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Odwalla Strawberry Protein Monster: Healthy or Not?

Posted Jul 20 2010 3:00am

Odwalla Strawberry Protein Monster This post is brought to you by Kristen Seymour, a new contributing writer for Fit Bottomed Girls who embraces and follows the fun-and-health loving FBG lifestyle. Kristen will be jumping in from time to time to write some articles as Erin spends more time over at our new site, Fit Bottomed Babies !

Drinks should serve a specific purpose, don’t you think? Fresh-squeezed orange juice provides lots of nutrients and gives you that happy-to-be-out-of bed feeling. Sports drinks help you restock your body with electrolytes after you’ve sweated them out. And wine…well, we all know what purpose wine serves!

When FBG received Odwalla’s newest beverage, Strawberry Protein Monster , to review, I was interested to see just what purpose it would serve. The packaging says it’s a “berry-licious way to rebuild and recharge.” Would it be a good on-the-go breakfast? A post-workout beverage? A quick and healthful snack?

With 25 grams of protein per bottle, it certainly qualifies as a protein drink (and we know how FBG Jenn loves her protein drinks )! It’s the other ingredients that have me a little more concerned. Yes, 25 grams of protein is great, and it provides plenty of calcium, vitamins B6 and B12, but all that goodness comes with some less savory friends; namely, 300 calories, 33 grams of sugar, and 170 milligrams of sodium. Now, the drink itself isn’t bad—maybe a bit on the chalky side, but sweet like strawberries and easy enough to drink—but with those kinds of stats on a beverage billed as a healthful choice, I really expected to be blown away with the tastiness.

Granted, the nutrition facts state that one bottle is considered two servings, but the point of a beverage like this is that it’s easy to grab when you’re on the go. How often do you drink only half of something you bring with you on your morning commute?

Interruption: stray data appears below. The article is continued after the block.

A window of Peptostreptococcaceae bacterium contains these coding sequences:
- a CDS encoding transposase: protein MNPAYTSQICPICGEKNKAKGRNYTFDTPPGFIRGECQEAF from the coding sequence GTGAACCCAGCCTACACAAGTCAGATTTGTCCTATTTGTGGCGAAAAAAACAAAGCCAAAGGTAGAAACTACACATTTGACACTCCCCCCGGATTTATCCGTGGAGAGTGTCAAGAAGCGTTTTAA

To find out more about what we should (and shouldn’t) look for in a fruity beverage, we talked to Heather Hausenblas, Ph.D., associate professor at the Center for Exercise Science at the University of Florida’s College of Health and Human Performance . “There’s a real push to have these protein drinks available, but often they’re very calorie dense, very protein dense, and, in this case, sugar dense,” she said. “Really, we just need to eat more fruits and veggies.”

As far as whether she thinks Strawberry Protein Monster would help you effectively “rebuild and recharge,” she said, “Yes, you’d probably see an increase in energy [because of all the sugar], but you’d also see a big crash.”

It’s not only the sugar and calories that concerned her, though.

“One of the key things we need to be looking at is the sodium count,” she told us. “The count is really high in many of these drinks even though they’re professing to be healthy. The max—absolute max—the sodium count should be is five percent.”

And what about sugar? “A general rule of thumb for sugar is less than 15 percent. Unfortunately, this is not regulated by the FDA yet. In 2011 it will be.”

While Strawberry Protein Monster is a solid source of lots of good things, we think we’ll stick to our yummy homemade smoothies . —Kristen

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